Research shows COVID-19 is a multi-organ metabolic disease
Murdoch University's Australian National Phenome Center (ANPC) working with researchers at the University of Cambridge have developed a predictive metabolic model for COVID-19 infection that shows multi-organ effects.
"To effectively navigate the coming waves of COVID-19, we need to be able to accurately diagnose and predict severity of disease for infected individuals at an early stage so that they can be more effectively monitored and managed," said Professor Jeremy Nicholson, Director of the ANPC.
Researchers collected blood plasma specimens from a group of Western Australian COVID-19 positive patients and a control group of healthy age and body mass matched participants to determine the key metabolic differences between the groups.
The samples were analyzed using state-of-the-art metabolic phenotyping technologies at the ANPC, which revealed a profound biological fingerprint of the disease that includes elements of liver dysfunction, dyslipidaemia, diabetes, and coronary heart disease risk. These have all been found to be related to the long-term effects in patients that were affected by the original SARS virus.
These fingerprints mark systemic changes in biochemistry and are irrespective of the time of collection during the active disease process and independent of the overall severity of respiratory symptoms.
"We still have to fully validate our tests before we can deploy them at the field level and that is why we are collaborating with the University of Cambridge to analyze large numbers of new plasma samples obtained from UK COVID-19 patients and this is now underway," said Professor Nicholson.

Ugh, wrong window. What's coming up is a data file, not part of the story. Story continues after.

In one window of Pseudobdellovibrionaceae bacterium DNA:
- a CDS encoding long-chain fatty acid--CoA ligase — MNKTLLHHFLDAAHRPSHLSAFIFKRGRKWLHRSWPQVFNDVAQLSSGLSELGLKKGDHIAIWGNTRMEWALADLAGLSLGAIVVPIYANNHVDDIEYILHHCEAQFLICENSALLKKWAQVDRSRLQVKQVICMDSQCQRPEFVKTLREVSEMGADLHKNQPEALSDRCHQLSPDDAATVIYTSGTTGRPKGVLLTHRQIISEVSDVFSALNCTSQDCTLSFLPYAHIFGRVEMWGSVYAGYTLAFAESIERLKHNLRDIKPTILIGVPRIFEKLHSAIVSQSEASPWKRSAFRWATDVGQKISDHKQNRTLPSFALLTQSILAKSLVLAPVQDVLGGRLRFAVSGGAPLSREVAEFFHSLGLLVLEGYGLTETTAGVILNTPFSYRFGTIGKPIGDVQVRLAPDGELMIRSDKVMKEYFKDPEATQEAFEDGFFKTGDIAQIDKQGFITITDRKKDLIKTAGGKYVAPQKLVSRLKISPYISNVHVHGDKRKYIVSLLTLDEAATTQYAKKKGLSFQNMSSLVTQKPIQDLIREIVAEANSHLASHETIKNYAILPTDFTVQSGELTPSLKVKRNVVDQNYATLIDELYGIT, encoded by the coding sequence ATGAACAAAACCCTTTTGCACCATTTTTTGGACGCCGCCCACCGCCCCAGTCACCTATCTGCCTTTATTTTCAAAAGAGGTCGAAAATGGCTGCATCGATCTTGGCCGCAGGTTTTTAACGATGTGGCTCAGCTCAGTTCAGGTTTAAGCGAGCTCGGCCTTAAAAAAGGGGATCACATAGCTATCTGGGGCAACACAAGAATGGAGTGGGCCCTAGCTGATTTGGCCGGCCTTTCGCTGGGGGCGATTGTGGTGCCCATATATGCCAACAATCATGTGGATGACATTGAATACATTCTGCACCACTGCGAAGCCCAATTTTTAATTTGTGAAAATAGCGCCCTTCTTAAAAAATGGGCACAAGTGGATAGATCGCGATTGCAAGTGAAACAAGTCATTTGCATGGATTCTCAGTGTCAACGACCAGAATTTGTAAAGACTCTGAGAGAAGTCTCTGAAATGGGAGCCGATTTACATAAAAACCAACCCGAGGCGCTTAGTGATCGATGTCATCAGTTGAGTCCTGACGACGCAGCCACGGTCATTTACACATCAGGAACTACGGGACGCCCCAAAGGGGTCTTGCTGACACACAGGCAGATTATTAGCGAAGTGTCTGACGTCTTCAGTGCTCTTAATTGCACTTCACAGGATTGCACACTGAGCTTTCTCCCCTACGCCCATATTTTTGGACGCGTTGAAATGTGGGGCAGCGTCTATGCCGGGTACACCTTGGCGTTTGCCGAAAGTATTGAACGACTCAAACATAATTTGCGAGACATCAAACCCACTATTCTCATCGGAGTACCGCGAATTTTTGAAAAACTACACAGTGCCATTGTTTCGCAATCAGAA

"Perhaps the most important observation is that the disease involves multiple organs and the majority of the patients show signs of newly presenting diabetes and liver damage irrespective of the severity of the lung symptoms. Many of the metabolic features that we pick up are not part of routine clinical chemical testing and this has immediate patient management implications because these morbidities might be occurring under the radar of the current testing paradigms as they can be quite subtle. These emergent pathologies need to be managed at the same time as the acute respiratory problems to optimize patient recovery. What we do not know is how persistent these symptoms are or whether they change long terms disease risks for recovered patients. Detailed follow up studies on recovered patients at the state and national level will be crucial to our understanding of long-term disease risks."